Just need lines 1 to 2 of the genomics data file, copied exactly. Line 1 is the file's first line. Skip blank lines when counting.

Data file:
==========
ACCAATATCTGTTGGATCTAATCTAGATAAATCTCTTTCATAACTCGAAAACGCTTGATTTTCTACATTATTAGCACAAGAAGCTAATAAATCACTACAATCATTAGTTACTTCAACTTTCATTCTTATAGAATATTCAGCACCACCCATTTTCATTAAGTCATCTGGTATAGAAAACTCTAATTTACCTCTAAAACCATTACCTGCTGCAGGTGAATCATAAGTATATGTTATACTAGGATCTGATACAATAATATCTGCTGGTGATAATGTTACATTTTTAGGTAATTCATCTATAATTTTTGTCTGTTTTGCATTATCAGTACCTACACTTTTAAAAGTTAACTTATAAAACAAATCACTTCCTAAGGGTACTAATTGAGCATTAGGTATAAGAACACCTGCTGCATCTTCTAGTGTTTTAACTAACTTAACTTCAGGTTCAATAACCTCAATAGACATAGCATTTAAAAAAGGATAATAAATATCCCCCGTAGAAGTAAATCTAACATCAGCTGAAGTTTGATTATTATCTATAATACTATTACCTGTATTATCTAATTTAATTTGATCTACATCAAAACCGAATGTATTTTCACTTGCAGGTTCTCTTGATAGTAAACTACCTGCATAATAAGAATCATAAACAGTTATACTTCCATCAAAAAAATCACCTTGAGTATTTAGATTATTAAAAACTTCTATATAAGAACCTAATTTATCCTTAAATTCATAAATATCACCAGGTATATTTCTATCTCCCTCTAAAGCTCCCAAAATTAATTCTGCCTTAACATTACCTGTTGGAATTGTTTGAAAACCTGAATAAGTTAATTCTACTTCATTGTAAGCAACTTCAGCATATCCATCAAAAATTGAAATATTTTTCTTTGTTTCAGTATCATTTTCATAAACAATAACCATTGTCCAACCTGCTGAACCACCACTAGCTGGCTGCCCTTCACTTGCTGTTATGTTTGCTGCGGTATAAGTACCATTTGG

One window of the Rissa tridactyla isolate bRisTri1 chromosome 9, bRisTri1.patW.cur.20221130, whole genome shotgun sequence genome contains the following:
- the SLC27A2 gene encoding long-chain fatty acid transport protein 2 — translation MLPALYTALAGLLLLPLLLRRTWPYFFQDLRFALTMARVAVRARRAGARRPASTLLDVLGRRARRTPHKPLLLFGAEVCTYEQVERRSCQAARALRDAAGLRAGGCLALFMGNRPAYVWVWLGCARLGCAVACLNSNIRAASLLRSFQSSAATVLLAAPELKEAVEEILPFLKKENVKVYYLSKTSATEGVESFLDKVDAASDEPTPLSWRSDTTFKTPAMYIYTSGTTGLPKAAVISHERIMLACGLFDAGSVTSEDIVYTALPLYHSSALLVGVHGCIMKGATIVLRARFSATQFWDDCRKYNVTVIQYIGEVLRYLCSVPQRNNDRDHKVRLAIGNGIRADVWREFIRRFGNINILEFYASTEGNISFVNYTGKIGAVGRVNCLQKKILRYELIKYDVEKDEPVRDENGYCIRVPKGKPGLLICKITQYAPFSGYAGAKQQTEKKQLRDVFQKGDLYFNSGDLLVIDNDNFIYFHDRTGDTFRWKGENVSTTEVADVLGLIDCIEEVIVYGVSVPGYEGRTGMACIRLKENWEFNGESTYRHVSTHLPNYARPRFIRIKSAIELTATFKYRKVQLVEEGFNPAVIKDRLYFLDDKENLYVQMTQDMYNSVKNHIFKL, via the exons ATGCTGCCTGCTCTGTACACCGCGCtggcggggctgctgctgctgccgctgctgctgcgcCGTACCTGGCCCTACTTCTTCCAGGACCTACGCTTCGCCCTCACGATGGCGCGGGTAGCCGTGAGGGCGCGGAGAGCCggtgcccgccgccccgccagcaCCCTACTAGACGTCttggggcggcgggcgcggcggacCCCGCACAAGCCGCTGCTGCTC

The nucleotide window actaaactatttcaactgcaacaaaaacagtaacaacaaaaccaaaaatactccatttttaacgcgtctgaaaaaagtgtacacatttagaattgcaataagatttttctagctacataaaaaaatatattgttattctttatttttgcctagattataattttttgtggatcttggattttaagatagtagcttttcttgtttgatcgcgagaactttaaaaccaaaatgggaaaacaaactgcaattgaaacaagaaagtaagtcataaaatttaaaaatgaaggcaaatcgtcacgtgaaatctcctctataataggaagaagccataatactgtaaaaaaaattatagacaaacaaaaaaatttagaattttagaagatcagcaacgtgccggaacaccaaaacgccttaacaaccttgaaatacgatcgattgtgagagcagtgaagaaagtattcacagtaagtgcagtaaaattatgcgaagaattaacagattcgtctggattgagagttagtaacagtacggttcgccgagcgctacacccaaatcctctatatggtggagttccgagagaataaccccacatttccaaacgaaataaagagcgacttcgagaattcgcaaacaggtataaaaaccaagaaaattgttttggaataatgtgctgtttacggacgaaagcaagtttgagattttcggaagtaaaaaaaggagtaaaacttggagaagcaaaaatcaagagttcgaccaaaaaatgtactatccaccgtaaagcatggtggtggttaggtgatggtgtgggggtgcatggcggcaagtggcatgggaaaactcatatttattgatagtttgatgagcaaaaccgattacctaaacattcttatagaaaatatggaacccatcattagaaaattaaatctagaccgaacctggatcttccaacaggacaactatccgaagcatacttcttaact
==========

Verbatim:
ACCAATATCTGTTGGATCTAATCTAGATAAATCTCTTTCATAACTCGAAAACGCTTGATTTTCTACATTATTAGCACAAGAAGCTAATAAATCACTACAATCATTAGTTACTTCAACTTTCATTCTTATAGAATATTCAGCACCACCCATTTTCATTAAGTCATCTGGTATAGAAAACTCTAATTTACCTCTAAAACCATTACCTGCTGCAGGTGAATCATAAGTATATGTTATACTAGGATCTGATACAATAATATCTGCTGGTGATAATGTTACATTTTTAGGTAATTCATCTATAATTTTTGTCTGTTTTGCATTATCAGTACCTACACTTTTAAAAGTTAACTTATAAAACAAATCACTTCCTAAGGGTACTAATTGAGCATTAGGTATAAGAACACCTGCTGCATCTTCTAGTGTTTTAACTAACTTAACTTCAGGTTCAATAACCTCAATAGACATAGCATTTAAAAAAGGATAATAAATATCCCCCGTAGAAGTAAATCTAACATCAGCTGAAGTTTGATTATTATCTATAATACTATTACCTGTATTATCTAATTTAATTTGATCTACATCAAAACCGAATGTATTTTCACTTGCAGGTTCTCTTGATAGTAAACTACCTGCATAATAAGAATCATAAACAGTTATACTTCCATCAAAAAAATCACCTTGAGTATTTAGATTATTAAAAACTTCTATATAAGAACCTAATTTATCCTTAAATTCATAAATATCACCAGGTATATTTCTATCTCCCTCTAAAGCTCCCAAAATTAATTCTGCCTTAACATTACCTGTTGGAATTGTTTGAAAACCTGAATAAGTTAATTCTACTTCATTGTAAGCAACTTCAGCATATCCATCAAAAATTGAAATATTTTTCTTTGTTTCAGTATCATTTTCATAAACAATAACCATTGTCCAACCTGCTGAACCACCACTAGCTGGCTGCCCTTCACTTGCTGTTATGTTTGCTGCGGTATAAGTACCATTTGG

One window of the Rissa tridactyla isolate bRisTri1 chromosome 9, bRisTri1.patW.cur.20221130, whole genome shotgun sequence genome contains the following: